Republicans who run campaigns gripe they lose races because of candidates and ideology. It’s easy to understand why. Nominees who deny they belong to a coven or confuse—in the most offensive way conceivable—the basic biology of sex aren’t ideal nominees. The more electable ones, like Mitt Romney, are forced to adopt such a rigid agenda that they irritate half the electorate before the general election even begins. So victories are hard to come by, just as they would be for a sprinter with two sprained ankles.
But those same Republicans who have shepherded countless Senate, House, and presidential candidates should add one more culprit to their list: themselves. Because there’s mounting evidence that the party’s political class simply isn’t good at running campaigns anymore.
They’re certainly not as good as the Democrats. The turnout experts, TV whizzes, and all-around gurus of the Grand Old Party have been outnumbered and outsmarted by their adversaries, who have spent a decade retrofitting their entire political infrastructure. The result is a dizzying talent gap between the two parties’ political classes, one that shows few signs of closing as the 2014 midterms begin. In some ways, the GOP is years behind on solving a problem that has no quick fixes.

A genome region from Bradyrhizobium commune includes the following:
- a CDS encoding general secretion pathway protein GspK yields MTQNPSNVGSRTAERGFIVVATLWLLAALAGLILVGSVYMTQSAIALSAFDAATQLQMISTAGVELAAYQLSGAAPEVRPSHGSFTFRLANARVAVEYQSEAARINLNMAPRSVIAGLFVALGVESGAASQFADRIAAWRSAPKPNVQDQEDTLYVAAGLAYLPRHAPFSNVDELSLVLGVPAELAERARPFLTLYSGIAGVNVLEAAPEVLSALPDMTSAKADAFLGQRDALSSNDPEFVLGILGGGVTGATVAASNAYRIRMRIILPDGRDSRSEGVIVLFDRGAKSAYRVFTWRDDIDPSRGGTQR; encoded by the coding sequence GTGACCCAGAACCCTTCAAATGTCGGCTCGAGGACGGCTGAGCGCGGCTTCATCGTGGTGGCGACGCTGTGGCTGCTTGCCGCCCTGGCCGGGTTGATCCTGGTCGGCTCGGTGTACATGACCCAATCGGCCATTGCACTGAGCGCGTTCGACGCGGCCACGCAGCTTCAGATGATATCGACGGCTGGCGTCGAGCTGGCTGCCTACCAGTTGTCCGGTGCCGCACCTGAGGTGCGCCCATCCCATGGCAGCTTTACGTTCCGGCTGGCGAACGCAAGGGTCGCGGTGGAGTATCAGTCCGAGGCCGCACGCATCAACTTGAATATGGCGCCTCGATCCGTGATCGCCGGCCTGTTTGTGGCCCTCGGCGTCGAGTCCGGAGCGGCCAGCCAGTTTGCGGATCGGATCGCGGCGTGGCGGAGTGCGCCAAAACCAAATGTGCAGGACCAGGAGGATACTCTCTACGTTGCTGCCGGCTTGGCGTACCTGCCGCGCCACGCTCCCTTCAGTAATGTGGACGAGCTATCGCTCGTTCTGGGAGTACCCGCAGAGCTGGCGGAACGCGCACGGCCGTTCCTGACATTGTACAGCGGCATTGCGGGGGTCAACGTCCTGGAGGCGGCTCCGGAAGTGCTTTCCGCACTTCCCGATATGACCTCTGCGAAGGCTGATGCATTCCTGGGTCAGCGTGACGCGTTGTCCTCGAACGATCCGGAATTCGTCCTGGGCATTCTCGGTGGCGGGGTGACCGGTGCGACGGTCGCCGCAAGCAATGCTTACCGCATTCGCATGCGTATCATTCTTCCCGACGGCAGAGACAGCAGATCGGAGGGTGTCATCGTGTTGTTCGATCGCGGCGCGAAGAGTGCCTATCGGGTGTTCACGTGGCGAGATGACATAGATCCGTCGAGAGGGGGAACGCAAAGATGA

The chasm is widest in technology, an area where Democrats have innovated heavily while Republican tactics ossified. But the data and digital divide, while getting most of the attention, is only a symptom of a larger problem that cuts fundamentally to how the Republican Party operates—not just at a tactical level but also a philosophical one. The well-worn pathways of the party’s operatives, in which every low-level staffer commits his or her career to becoming a well-paid TV specialist, must change. The party’s best and brightest need to emulate the career arc of their Democratic counterparts, who devote themselves to data and fieldwork, areas where races are increasingly won or lost.
A party that celebrates individual achievement must learn to better share information and work together to form a new way of politicking—a practice Democrats have emphasized for years. For conservatives, that will smack of a collectivist mind-set they detest as a matter of public policy. But a top-to-bottom change in how the GOP’s political leadership thinks is exactly what many of its own strategists argue is necessary to catch up to Democrats.
“If you think [the] reason you lost to Obama is because you didn’t have a database, that’s just a fundamental misunderstanding,” said Patrick Ruffini, one of the party’s foremost digital consultants. “The problem lies not so much in not having those specific things. The problem lies in a culture.”